He was a leading figure in efforts to change the NUS's position on higher education funding in advance of the Government's 2009/10 independent review of Higher Education Funding in England.
As NUS President, Streeting was a non-executive director of the NUS's trading arm, NUS Services Ltd and of Endsleigh Insurance. He was also a non-executive director of the Universities and Colleges Admissions Service (UCAS), as well as the Higher Education academy, having served on their board as Vice President (Education) when he was also a non-executive director of the Office of the Independent Adjudicator for Higher Education (OIAHE). Shortly after his election as NUS President, Streeting was appointed as a member of the government's Youth Citizenship Commission, chaired by Professor Jonathan Tonge of Liverpool University, which published its report in June 2009.
In March 2009, Pink News listed him as the 33rd most powerful LGBT politician in the UK.
Wes Streeting was elected as a Labour Party councillor on Redbridge London Borough Council, for the Chadwell ward, in a July 2010 by-election, holding the seat for Labour by 220 votes, and winning with 31.5% of the vote (a fall of 1.4% for Labour in the ward) on a 25.5% turnout (a fall of 34.5% in turnout). The by-election had been triggered by a previous Labour candidate having been elected two months earlier when he was ineligible to serve on the council. As a result of his election, Streeting gave up his job as a public sector consultant with PricewaterhouseCoopers (PwC) as Redbridge Council was a current audit client of the firm, forcing Streeting to choose between keeping his job or forcing a second by-election.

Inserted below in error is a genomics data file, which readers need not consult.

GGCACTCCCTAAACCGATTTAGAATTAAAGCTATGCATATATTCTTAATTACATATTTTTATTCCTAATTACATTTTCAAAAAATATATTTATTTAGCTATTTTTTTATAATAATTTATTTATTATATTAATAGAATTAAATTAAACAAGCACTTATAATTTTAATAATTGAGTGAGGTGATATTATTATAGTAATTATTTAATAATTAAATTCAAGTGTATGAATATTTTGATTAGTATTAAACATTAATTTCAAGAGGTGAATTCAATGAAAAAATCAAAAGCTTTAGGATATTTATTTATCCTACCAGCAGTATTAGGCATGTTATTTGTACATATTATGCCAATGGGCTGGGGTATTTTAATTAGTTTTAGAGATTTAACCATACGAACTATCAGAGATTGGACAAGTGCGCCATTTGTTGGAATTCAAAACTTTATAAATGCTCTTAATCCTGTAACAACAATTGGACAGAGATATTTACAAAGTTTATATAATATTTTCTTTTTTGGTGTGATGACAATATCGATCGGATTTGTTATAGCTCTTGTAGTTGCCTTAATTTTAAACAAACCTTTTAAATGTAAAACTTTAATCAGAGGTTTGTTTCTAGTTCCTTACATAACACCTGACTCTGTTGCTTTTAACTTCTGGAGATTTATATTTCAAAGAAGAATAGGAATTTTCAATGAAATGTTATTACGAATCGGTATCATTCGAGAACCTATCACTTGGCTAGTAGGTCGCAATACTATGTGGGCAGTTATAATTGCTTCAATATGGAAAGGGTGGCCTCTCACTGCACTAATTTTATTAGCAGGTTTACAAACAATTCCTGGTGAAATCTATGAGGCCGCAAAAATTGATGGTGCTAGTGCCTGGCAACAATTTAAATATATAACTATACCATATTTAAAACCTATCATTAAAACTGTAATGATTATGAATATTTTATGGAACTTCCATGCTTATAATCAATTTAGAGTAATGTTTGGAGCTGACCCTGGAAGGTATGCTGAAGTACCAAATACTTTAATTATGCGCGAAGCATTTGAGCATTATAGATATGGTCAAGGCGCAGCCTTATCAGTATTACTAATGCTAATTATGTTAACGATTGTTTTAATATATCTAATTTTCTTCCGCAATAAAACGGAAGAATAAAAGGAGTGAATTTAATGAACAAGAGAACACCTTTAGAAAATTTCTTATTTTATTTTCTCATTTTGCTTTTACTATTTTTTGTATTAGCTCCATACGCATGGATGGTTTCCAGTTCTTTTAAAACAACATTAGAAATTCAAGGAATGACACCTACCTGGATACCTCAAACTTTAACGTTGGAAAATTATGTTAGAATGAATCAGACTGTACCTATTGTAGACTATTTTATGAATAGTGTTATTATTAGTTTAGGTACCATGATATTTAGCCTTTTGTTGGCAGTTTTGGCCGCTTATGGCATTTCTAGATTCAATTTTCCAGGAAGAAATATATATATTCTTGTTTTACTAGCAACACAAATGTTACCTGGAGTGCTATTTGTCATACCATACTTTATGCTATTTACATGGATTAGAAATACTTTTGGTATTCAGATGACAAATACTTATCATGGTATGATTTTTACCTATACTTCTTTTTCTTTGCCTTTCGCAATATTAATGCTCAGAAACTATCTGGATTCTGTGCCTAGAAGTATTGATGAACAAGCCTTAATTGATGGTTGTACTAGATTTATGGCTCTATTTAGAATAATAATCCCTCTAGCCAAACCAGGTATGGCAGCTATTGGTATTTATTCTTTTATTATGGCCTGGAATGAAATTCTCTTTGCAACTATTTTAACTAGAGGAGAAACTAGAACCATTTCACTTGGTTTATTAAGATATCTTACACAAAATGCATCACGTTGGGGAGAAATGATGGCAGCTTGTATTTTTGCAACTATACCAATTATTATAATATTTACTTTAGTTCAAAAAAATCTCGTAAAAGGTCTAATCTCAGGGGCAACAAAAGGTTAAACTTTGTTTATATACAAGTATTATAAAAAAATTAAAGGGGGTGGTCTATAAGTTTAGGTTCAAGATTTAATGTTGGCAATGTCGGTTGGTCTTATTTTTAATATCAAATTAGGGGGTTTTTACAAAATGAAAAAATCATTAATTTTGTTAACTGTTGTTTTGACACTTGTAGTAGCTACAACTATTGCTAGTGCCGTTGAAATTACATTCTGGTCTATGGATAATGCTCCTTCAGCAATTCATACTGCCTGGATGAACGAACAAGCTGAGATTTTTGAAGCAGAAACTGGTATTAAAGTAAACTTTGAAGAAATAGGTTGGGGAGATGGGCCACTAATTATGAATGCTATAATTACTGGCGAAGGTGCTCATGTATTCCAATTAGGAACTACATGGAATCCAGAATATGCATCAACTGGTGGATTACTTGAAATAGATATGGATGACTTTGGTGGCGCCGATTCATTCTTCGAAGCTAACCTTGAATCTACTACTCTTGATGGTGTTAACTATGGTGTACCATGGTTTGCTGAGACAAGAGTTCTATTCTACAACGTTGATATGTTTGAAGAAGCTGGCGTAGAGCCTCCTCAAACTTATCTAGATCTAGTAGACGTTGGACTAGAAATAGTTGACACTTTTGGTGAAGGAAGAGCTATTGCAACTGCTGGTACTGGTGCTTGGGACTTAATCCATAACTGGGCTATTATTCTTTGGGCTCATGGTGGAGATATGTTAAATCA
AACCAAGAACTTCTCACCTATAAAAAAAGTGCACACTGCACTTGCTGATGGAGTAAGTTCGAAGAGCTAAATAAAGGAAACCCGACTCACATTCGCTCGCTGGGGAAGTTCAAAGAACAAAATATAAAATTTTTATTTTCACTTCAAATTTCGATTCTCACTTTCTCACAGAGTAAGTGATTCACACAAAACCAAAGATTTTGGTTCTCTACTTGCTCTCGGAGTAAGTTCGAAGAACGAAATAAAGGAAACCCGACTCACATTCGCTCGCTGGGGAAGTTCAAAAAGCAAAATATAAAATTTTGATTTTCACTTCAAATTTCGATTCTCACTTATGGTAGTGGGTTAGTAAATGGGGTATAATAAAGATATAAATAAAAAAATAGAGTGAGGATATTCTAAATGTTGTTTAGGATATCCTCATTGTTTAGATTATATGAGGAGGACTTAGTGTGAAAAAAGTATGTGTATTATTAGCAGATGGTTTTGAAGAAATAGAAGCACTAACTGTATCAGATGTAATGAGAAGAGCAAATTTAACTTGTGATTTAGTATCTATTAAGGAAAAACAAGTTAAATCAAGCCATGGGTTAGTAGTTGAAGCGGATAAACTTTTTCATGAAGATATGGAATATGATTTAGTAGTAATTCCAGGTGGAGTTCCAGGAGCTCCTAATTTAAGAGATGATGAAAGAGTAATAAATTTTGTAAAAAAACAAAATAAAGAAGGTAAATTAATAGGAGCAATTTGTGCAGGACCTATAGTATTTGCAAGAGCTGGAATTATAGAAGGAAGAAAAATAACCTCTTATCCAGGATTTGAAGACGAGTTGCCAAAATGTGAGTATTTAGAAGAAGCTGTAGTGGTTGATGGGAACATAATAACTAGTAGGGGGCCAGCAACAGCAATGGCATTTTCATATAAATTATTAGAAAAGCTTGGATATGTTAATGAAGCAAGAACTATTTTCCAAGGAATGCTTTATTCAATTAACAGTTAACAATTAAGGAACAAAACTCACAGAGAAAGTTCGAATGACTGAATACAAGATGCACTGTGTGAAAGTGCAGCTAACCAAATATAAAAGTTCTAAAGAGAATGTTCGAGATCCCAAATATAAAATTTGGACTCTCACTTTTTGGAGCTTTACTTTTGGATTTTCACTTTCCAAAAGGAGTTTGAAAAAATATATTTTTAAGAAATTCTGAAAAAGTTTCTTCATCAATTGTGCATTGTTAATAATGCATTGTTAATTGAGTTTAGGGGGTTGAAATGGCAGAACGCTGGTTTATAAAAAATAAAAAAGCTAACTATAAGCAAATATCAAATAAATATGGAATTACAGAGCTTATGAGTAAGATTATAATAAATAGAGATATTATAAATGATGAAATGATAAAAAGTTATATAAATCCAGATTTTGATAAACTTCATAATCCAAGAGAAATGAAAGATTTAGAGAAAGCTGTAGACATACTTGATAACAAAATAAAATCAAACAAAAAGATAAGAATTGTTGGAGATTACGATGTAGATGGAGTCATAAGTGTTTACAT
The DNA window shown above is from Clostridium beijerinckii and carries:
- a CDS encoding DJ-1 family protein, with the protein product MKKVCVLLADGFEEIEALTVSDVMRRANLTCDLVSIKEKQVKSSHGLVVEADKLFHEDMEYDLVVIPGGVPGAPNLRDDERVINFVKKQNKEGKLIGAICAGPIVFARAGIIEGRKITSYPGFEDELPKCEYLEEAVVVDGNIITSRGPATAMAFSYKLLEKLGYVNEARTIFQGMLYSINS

In 2010, shortly after leaving PwC, Streeting was appointed as Head of Policy and Strategic Communications for Oona King's unsuccessful bid to win the Labour Party's nomination to be their candidate in the 2012 London Mayoral election.
Streeting was elected as Deputy Leader of the Labour Group in October 2011, 15 months after his election as a Redbridge Councillor. In 2014, he contested the Aldborough ward on Redbridge Council, winning 2,100 votes and defeating Conservative opponent Ruth Clark.